Do you remember the first story you ever read, and the impact it had on you?
I don't remember the first story I ever read but I do remember one that had a lasting impact. I was an early and voracious reader but there weren't many books in our house, so I would end up reading my older sister's novels. My sister isn't a horror fan, so I don't know why she had this book in the first place. I'm not even sure why I decided to read it because the cover alone scared me. The book was Audrey Rose and it was the story of a girl who was the reincarnation of another girl who'd died in a fire, and strange and frightening things were starting to happen to her. It terrified me. I couldn't finish it and I think I even hid it so I wouldn't have to look at the cover. Although I never could bring myself to go back and read the rest of that book, I think the experience made me want to push my boundaries and overcome my fears. I ended up seeking scary stories (Stephen King was my YA lit). My own writing tends to the dark side, as well, and that was never a conscious effort. Even though Audrey Rose may have traumatized me, that trauma ended up resulting in a lifelong fascination.
What do you read for pleasure?
Nearly everything I read is for pleasure (it probably helps that I genuinely love learning). While I'm happy to read most genres, my favourites are literary and fantasy fiction. I also enjoy non-fiction on subjects ranging from mythology and art to food, gardening, nature, history, philosophy, and science, depending on my mood.
When did you first start writing?
I tried to write my first book when I was 7, then I tried again when I was 12. Needless to say, those attempts didn’t get too far. I finally succeeded in completing my first novel when I was in my early twenties.
What is the greatest joy of writing for you?
I love playing with words, playing with language and rhythm. There's something incredibly satisfying about finding the perfect word to complete a sentence. Of course, there's also the sheer fun of creating worlds and writing stories about them.
What motivated you to become an indie author?
It's my nature to do things my own way. I was also tired of hearing from traditional publishers that my work was good but "not right" for them.
What are you working on next?
I'm currently working on a midquel/sequel to Love Lies Bleeding. I've also got short stories in the works.
How do you approach cover design?
I love art and appreciate good design, so I knew the cover design would be important. I had a lot of trouble coming up with a cover for Love Lies Bleeding. My partner, Scott, is a talented photographer (he'll deny it, but don't listen), so I asked him to take a few shots. At first I had the idea of a floral image, to go with Mara's background as a botanist and herbalist. Unfortunately, Love-Lies-Bleeding flowers are not photogenic (at least, not in the context of a book cover). Bleeding heart flowers are visually much better, but using the wrong flower bothered me, so I gave up on that idea quickly. We then tried taking photos of melting ("bleeding") heart-shaped candy--I thought the effect was pretty good, but it still didn't really work.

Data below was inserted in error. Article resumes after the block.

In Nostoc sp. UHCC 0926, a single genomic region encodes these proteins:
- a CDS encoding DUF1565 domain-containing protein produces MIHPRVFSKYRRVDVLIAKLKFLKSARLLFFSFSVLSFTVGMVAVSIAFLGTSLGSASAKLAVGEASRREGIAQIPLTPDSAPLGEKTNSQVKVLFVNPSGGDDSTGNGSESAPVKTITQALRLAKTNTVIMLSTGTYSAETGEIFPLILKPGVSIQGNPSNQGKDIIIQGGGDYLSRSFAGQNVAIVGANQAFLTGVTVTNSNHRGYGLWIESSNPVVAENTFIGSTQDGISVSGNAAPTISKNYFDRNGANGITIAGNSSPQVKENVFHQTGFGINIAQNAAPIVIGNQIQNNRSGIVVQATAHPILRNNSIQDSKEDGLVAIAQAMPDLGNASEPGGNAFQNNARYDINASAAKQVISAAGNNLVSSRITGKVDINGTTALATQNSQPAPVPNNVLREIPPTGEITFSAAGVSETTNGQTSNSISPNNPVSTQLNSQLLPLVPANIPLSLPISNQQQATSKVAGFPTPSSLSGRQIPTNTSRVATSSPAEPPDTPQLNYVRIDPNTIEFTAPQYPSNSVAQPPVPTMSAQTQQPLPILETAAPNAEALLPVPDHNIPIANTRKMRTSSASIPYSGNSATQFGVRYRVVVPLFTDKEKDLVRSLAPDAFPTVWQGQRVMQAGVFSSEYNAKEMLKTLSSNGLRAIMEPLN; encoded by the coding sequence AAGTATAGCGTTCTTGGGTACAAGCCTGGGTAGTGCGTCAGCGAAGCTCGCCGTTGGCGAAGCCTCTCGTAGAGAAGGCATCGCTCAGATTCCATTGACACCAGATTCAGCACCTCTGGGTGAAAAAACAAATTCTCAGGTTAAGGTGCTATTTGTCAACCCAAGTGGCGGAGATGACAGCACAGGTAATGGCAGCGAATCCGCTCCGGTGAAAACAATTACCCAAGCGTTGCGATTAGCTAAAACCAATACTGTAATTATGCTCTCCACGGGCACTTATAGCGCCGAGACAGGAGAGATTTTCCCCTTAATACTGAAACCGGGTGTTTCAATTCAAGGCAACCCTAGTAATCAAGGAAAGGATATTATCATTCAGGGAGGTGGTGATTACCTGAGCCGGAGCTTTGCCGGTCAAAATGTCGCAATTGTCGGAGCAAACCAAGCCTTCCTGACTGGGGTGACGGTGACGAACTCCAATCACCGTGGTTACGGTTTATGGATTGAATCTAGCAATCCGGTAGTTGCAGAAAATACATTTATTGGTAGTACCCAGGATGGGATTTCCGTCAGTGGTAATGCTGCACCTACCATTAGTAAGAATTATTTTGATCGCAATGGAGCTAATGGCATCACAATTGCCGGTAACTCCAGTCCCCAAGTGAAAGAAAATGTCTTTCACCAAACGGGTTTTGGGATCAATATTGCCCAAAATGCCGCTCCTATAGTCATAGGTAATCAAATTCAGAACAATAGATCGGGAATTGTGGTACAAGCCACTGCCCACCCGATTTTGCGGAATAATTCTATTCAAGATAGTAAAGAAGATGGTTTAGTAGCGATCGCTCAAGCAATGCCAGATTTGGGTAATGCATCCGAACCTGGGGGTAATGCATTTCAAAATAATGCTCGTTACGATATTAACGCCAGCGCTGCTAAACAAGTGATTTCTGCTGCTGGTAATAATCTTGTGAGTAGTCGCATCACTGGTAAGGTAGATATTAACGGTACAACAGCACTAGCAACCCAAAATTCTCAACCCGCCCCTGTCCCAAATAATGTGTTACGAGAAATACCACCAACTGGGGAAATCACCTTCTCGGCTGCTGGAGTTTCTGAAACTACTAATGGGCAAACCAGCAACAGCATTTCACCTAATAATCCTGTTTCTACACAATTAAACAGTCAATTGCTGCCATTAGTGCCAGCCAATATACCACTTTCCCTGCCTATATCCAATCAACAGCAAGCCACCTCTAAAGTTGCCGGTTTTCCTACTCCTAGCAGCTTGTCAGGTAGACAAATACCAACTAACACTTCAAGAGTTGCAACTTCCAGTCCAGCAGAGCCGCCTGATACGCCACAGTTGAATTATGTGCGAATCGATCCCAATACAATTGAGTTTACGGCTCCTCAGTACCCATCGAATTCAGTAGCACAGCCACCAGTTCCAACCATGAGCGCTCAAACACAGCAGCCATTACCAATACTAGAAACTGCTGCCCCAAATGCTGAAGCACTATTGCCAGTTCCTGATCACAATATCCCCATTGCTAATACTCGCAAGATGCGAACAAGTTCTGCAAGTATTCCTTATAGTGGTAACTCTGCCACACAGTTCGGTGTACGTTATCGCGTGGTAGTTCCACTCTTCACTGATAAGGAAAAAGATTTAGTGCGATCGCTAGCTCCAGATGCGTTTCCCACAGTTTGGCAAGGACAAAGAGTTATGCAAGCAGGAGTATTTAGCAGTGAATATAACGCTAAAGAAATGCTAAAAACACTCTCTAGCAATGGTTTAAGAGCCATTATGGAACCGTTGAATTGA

At that point I came up with an idea for an illustrated cover design and found an artist online that I thought could do it. I expected an original illustration based on my description. Instead this person kept giving me clip art that didn't even look close to what I was asking for. Complete waste of time and money--I hope I never need to go that route again.
Finally we decided to look through photos we'd already taken to see if anything would inspire us. I'd been to Paris the year before and realized I'd taken some nice shots of art around the city. The statue from the Medici fountain in the Jardin du Luxembourg was perfect for Love Lies Bleeding. From there it was a matter of editing the photo, picking fonts, and putting it all together (most of which Scott did). Ultimately I'm really pleased with what we created (and have received a number of compliments on it). The cover for Blood Magic was much easier to do; this time I used a photo I'd taken in the Louvre of a statue of Melpomene, the Muse of Tragedy. I already have the cover photo picked out for the next book.
What is your e-reading device of choice?
I use the Kindle app on my iPad and phone, and I use iBooks, as well. I'm not sure why there's so much hostility to e-books and e-readers--they're incredibly convenient and make reading more accessible--how is that not a good thing? There will always be room for both traditional books and e-books (and audiobooks and fiction mists, and any other form books might take...)
Describe your desk
Broken. It was broken in my last move and I still haven't replaced it. In the meantime I'm using a combination of the living room couch, bookcase shelf space, and overwhelming chaos.
When you're not writing, how do you spend your time?
I love crafts that let me keep my hands busy while my mind is free to wander and mentally work on my writing (my current projects include needlepoint, crochet, and paint by number). I'm also a fan of museums, art galleries, and gardens--I visit them as often as possible.
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